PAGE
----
Guide To Waterproofing Basement Walls

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Nobody likes a wet basement. You can do some waterproofing yourself, but if you've got a severe water problem, your best bet is to call in a pro.

Because they’re below grade and close to the water table, basements tend to be damp. That can be a major issue for anyone hoping to finish their basement, because drywall, flooring and interior paint all perform poorly in damp conditions.

It’s a problem even for those who leave their basement unfinished. Dampness promotes the growth of unhealthy mold, and standing water can render parts of the basement unusable.

If you’ve got a basement moisture issue, you’re probably wondering about your best options. To answer some common questions, we spoke with Dallas Nevill, owner of Rainbow Restoration, a Neighborly company.

He confirmed you’ve got problems any time you see water in the basement, but wasn’t bullish about DIYing a full-on waterproofing project. It’s a multistep procedure that may involve outdoor work to improve drainage around the foundation and/or installation of a sump pump. A pro can determine a better basement waterproofing strategy than most homeowners.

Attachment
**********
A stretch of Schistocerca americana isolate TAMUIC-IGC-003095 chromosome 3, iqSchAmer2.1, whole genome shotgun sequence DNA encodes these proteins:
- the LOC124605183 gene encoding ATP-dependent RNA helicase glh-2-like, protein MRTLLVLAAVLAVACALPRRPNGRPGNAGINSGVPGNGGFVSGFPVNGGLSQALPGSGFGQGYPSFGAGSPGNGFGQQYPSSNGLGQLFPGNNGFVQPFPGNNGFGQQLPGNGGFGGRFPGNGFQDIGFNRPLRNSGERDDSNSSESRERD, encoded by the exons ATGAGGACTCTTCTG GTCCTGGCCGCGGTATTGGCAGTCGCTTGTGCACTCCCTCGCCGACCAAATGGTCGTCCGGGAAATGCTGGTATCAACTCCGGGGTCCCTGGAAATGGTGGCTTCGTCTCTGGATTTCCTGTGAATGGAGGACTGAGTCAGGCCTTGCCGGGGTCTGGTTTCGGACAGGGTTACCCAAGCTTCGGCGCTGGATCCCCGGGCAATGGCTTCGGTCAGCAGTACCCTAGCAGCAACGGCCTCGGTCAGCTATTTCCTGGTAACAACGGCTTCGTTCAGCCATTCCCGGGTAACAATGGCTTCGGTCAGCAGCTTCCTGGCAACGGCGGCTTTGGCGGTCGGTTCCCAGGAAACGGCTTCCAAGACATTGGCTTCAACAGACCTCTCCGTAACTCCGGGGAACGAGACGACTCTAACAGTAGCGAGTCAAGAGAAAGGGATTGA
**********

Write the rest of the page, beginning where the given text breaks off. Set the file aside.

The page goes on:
However, that doesn’t mean you shouldn’t consider doing some of the work yourself. If the problem isn’t severe, you may get by with something as simple as a waterproof coating on the walls. That’s basically a painting job, and most homeowners can do that.

Signs You Need To Waterproof Basement Walls

It’s easy to figure out you have a problem if there’s water on the floor, but other indications are more subtle. Moisture can come from the inside as condensation, or outside as seepage or leaking.

Here are some things to look for:

  • Soft or discolored drywall on finished basement walls.
  • Excessive condensation on pipes and ducts.
  • Musty odors.
  • Cracks and efflorescence on concrete walls.
  • Noticeably damp and humid air.
  • Water tracks on wall around basement windows or rotted wood in window casings.

It’s important to distinguish between moisture coming from outside and condensation originating from inside the basement itself. Here’s an easy way to do this:

Tape a piece of aluminum foil to the wall, leave it for a few days, then check it. If the side facing the room is wet, that’s an indication of condensation. If the side facing the wall is wet, you’ve got a seepage problem.

When Is Waterproofing Basement Walls DIYable?

When condensation causes a damp basement, homeowners can often remedy the situation themselves. It may simply be a lack of ventilation, and running a fan or dehumidifier may be the solution.

If the laundry room is in the basement, the dryer could be generating humidity. You could possibly isolate it with new walls. Homeowners can also insulate water pipes and HVAC ducts where condensation forms.

Other measures include applying a waterproofing coating or reinforcing the seal around basement windows with spray foam insulation. Outdoor drainage issues can be corrected by adding downspout extensions to divert roof runoff away from the foundation.